Now let’s take a look at billionaires in the state.

According to Forbes’ “Richest in 2023” list, California dominates other states with the amount of billionaires that live here — collectively worth $12.2 trillion. There were more than 180 California residents on that list, with Larry Page, co-founder of Google, worth the most at $79.2 billion.

So, if we were to go by pure statistics, by pure wealth that is not only generated but accumulated in this state, California is anything but a communist haven. The wealth is not redistributed in the manner outlined by communist ideology, nor does the state own major resources — large corporations such as PG&E are investor owned and driven by the desire for more profit, the complete antithesis of communism and true ownership.

In fact, California has some of the most noticeable and well-documented wealth inequality in the nation.

According to the Public Policy Institute of California, the “gap between high- and low-income families in California is among the largest in the nation — exceeding all but three other states in 2021 (the latest data available).”

That data showed that families at the top of the income food chain earned 11 times more than families at the bottom.

“California’s income distribution reflects high rates of poverty. Income is frequently not enough to meet basic needs (on average a family of four requires about $37,000). Families in the bottom quarter of the income distribution are at risk of poverty absent major safety net programs,” the institution noted. “Wealth is more unevenly distributed than income. In California, 20% of all net worth is concentrated in the 30 wealthiest zip codes, home to just 2% of Californians.”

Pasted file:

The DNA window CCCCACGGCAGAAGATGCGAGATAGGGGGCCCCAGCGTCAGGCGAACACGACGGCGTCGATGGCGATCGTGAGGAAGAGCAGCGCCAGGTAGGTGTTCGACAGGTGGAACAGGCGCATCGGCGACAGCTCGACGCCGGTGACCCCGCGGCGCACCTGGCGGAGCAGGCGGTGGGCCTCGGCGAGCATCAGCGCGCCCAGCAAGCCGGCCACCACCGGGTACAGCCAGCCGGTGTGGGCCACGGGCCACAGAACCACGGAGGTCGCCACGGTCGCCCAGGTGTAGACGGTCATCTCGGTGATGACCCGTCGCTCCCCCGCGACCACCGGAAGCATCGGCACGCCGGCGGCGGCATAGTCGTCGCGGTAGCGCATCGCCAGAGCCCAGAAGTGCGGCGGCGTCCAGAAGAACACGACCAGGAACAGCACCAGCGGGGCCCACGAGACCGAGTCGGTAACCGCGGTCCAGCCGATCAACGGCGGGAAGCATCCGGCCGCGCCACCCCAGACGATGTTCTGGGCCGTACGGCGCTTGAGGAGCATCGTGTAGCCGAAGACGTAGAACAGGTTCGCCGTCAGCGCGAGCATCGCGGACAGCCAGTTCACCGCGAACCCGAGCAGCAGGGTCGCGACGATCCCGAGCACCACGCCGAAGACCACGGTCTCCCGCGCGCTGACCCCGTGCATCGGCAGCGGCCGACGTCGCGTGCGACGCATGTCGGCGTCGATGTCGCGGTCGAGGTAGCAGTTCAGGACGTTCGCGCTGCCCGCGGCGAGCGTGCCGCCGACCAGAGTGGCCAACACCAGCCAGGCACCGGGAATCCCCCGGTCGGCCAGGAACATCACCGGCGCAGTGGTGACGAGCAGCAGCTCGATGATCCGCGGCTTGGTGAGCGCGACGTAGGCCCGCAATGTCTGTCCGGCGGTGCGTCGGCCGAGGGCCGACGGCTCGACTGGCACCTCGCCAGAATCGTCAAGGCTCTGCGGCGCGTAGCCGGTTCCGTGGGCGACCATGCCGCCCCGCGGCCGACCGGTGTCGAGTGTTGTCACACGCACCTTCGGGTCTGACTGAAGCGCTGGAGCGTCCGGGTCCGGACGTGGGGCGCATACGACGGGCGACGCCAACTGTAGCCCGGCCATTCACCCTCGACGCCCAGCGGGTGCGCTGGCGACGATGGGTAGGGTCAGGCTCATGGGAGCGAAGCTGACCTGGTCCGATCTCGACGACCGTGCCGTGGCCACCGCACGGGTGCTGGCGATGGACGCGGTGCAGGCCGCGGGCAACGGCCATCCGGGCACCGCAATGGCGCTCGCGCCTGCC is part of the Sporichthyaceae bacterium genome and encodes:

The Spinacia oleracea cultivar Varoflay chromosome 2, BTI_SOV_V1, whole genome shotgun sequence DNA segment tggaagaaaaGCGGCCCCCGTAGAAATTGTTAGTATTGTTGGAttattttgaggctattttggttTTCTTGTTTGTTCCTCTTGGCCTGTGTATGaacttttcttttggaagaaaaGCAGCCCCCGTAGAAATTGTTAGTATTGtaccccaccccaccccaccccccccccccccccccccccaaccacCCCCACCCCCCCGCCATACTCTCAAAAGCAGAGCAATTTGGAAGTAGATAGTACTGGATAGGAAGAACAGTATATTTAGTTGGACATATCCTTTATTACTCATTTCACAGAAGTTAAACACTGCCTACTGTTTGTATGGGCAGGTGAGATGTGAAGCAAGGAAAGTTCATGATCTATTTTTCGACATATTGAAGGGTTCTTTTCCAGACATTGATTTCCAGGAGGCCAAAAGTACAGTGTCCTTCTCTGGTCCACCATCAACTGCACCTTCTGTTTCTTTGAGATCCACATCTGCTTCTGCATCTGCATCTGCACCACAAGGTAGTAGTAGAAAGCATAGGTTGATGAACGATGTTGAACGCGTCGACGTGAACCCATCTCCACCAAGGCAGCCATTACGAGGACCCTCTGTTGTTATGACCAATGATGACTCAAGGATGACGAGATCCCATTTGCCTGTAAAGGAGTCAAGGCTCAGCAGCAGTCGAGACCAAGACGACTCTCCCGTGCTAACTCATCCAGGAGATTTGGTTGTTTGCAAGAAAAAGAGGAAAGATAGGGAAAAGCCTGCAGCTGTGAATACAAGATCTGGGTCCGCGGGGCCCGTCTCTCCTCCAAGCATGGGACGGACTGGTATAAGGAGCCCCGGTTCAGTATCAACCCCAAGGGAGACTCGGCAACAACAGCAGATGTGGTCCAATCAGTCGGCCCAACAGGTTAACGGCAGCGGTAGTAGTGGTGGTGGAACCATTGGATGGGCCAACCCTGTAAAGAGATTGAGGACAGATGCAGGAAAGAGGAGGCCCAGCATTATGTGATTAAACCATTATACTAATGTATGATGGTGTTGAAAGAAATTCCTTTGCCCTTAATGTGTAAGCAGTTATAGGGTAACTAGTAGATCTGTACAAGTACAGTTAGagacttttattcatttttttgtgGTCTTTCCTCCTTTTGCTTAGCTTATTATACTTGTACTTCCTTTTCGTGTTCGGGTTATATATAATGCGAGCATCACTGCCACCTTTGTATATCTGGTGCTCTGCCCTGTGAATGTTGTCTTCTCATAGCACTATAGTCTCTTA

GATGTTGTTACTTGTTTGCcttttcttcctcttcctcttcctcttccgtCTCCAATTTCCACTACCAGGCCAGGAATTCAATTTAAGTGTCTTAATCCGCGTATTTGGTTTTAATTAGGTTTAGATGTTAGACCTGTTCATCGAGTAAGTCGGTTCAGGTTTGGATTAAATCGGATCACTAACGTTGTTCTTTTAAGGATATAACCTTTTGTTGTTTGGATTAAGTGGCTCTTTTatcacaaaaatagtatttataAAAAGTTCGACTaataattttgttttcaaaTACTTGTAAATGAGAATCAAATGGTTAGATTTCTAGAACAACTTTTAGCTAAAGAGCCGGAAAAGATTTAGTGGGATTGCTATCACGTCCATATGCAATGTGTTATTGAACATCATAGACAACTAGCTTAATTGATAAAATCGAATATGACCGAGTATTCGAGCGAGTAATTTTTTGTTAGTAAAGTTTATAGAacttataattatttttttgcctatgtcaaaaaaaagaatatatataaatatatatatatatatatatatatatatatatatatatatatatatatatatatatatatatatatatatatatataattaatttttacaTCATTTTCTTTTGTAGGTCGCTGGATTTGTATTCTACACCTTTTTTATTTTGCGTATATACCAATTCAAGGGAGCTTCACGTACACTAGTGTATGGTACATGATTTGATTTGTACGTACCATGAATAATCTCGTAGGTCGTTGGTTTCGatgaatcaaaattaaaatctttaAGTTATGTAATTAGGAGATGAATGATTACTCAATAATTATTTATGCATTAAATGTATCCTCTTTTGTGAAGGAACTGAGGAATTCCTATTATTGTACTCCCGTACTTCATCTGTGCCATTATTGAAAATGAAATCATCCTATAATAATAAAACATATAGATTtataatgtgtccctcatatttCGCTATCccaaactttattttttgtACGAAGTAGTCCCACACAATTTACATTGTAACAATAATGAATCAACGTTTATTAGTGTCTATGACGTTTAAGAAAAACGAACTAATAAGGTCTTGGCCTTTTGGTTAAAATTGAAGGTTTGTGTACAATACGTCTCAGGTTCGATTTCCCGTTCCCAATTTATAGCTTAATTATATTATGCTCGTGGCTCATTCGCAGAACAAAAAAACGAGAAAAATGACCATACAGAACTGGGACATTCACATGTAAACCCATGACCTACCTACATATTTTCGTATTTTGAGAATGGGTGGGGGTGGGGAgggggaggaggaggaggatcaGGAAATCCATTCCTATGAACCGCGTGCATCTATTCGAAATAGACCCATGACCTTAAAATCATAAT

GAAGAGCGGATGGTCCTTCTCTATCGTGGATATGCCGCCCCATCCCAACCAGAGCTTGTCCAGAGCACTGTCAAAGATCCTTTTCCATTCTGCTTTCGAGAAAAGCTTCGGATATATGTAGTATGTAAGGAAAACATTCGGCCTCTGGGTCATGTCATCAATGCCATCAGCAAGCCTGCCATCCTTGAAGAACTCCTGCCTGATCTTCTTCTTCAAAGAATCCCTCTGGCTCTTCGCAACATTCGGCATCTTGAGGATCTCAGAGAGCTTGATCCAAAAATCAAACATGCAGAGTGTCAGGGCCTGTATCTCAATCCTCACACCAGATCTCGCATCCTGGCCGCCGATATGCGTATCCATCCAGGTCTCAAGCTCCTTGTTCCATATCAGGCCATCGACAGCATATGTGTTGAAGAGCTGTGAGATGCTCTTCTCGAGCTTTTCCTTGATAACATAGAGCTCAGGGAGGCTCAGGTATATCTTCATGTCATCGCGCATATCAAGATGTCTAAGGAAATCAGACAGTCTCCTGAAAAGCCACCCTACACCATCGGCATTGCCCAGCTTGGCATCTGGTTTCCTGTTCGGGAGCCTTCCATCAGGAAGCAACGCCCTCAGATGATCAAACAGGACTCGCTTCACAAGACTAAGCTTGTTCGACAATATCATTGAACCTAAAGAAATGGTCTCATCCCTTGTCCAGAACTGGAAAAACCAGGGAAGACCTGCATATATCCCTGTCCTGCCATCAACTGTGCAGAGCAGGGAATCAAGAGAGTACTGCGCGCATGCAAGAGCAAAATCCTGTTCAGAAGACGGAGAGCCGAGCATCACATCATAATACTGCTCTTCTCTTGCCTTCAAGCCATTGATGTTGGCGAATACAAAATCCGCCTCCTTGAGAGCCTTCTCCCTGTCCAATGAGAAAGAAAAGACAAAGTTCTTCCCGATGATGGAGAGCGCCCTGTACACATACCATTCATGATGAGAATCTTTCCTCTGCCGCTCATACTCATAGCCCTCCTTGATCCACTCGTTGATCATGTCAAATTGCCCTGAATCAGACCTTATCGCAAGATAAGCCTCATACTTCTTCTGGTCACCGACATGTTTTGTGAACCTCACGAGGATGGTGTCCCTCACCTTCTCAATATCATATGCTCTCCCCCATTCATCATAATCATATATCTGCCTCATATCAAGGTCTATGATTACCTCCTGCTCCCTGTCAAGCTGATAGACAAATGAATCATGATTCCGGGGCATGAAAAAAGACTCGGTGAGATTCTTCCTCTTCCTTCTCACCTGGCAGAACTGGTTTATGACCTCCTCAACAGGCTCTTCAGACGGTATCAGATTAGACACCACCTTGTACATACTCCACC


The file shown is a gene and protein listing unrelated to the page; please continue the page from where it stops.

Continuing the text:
Again, this is the complete antithesis of communism where the even distribution of wealth is the desired byproduct.

It’s entirely possible that people are confusing communism with authoritarian dictatorships. The two are not mutually exclusive.

If that’s the case, though, then again the definition of communism fails in that respect. California has a robust democratic system — allowing voters to voice their opinions and make decisions on nearly every direction the state may want to go.

We vote on propositions, bonds, and of course who represents us at every level of government.

If you’re upset with the direction you think California or the nation is going, then that is perfectly understandable. Wealth inequality has only been rising as governments continue to cut taxes for the rich and allow corporations and the wealthy to dodge what little they pay compared to the rest of us.

Fear mongering is now the key tactic for any politician or grifter looking to distract the populous from reality and the reasons we see increased inequality. They shift the blame, they dangle some keys in our faces to force us to take our eyes away from the real causes of our economic situation. They want to divide us through culture war narratives that most either do not agree with or find utterly nonsensical when there are real issues we deal with on a daily basis.

The sooner we realize what some of our leaders and their associated charlatans are doing, the sooner we can get this country and this great state of California on the path to actual equality and opportunity for all. Continuing to bash each other or use terms like communism in wildly incorrect ways is not helping us or anybody achieve that goal.

Robert Summa is the editor of the Appeal-Democrat in Marysville. Email: rsumma@appealdemocrat.com.